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At some point in the last couple of years--I would place it sometime after Lehman Brothers went down but before the automakers were bailed out--Washington became the financial capital of the world. It is an unlikely financial capital, a town where the obsessions run more toward power than money. But the decisions made on Capitol Hill and in the White House, in the Treasury Department and at the Federal Reserve, the International Monetary Fund and the World Bank, will ultimately determine the future prosperity of people from Arlington to Addis Ababa.

Welcome to Political Economy, a new blog from the financial staff of The Washington Post that will chronicle and analyze those decisions. We will offer an up-to-the-minute focus on the economy, economic policy, and the interplay of business and government more broadly. We aim to explore the details of policy, offer interviews with key decision-makers, and tell you what we know from running around town on our respective beats.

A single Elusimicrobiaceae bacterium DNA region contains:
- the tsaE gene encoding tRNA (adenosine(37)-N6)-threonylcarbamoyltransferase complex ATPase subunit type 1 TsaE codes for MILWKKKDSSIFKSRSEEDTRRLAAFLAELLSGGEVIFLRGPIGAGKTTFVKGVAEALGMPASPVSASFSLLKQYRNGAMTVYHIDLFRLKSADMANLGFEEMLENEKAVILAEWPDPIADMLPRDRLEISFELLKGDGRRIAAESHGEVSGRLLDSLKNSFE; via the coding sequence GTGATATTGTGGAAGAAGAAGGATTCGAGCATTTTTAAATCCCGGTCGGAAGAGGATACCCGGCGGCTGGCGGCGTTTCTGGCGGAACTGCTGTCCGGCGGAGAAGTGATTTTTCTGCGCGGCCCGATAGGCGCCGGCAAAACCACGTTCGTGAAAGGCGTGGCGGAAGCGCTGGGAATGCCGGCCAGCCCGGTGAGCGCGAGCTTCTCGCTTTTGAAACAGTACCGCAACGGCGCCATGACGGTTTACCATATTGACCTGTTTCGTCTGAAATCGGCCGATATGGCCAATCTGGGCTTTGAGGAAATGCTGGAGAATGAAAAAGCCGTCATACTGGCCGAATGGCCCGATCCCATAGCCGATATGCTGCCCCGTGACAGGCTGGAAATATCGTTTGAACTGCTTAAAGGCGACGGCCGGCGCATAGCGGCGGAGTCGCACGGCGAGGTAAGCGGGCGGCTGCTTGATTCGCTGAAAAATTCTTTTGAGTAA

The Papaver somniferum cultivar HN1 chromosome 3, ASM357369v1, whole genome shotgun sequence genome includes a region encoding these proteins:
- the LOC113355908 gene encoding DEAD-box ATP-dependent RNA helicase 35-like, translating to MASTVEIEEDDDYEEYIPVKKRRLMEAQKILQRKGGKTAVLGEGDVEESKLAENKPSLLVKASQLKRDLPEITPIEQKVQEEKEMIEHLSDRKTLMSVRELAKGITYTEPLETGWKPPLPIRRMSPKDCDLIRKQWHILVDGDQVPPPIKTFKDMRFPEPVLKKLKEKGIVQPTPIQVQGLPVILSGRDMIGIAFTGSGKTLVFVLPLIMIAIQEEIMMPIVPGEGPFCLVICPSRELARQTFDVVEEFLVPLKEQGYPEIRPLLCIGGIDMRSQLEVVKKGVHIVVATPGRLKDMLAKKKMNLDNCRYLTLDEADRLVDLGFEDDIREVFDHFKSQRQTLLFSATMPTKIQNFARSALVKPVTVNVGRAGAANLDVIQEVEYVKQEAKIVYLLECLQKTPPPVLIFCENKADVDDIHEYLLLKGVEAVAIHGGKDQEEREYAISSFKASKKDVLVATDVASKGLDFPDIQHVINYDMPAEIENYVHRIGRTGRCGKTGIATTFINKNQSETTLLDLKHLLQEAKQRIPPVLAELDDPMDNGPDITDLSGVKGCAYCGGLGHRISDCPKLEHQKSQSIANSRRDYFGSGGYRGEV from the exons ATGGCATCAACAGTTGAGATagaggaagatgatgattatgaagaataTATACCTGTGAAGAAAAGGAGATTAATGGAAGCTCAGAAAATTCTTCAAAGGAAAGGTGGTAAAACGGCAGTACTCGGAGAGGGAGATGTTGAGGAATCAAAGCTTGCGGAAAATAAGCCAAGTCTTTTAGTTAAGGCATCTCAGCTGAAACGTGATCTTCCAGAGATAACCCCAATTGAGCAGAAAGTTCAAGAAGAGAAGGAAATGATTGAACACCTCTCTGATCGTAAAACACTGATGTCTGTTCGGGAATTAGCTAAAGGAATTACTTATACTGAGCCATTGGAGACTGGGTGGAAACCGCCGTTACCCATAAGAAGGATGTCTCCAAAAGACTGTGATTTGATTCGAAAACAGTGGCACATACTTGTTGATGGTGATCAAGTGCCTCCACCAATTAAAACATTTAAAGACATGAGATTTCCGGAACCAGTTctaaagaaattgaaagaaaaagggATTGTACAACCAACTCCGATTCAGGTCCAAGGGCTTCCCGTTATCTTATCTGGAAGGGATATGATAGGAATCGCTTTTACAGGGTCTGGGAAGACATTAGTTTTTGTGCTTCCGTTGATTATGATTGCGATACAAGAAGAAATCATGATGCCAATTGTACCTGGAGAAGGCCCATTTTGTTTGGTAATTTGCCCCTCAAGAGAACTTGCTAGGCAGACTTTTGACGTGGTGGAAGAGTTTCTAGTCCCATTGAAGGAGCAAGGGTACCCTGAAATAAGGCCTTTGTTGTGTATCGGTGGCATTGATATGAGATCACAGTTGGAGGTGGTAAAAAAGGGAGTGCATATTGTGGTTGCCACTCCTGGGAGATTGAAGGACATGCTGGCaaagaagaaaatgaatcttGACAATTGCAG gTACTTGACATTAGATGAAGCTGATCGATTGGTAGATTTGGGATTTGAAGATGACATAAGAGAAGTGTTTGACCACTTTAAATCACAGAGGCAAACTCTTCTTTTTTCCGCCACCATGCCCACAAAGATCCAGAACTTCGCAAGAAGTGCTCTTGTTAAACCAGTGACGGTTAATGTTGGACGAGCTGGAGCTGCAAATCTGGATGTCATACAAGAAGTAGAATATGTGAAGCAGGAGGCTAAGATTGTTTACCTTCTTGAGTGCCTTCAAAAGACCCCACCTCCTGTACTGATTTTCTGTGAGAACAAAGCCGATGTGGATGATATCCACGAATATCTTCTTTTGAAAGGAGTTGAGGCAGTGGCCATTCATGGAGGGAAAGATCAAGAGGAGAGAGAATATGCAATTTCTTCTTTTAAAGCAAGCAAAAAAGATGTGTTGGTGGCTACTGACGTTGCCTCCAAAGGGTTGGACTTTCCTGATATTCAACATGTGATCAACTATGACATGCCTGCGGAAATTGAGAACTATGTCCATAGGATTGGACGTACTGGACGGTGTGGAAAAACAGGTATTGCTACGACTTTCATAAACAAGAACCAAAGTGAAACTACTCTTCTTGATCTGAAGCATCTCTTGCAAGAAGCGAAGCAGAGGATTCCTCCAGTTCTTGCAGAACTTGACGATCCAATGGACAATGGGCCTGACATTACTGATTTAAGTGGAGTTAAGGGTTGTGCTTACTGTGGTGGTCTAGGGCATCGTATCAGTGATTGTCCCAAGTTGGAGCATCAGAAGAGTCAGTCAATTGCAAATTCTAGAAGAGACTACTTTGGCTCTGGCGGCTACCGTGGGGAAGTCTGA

And we'll even try to have some fun, too, occasionally looking at the lighter side of economic policy (such as it is).

By Ariana Eunjung Cha  |  June 26, 2009; 10:43 AM ET
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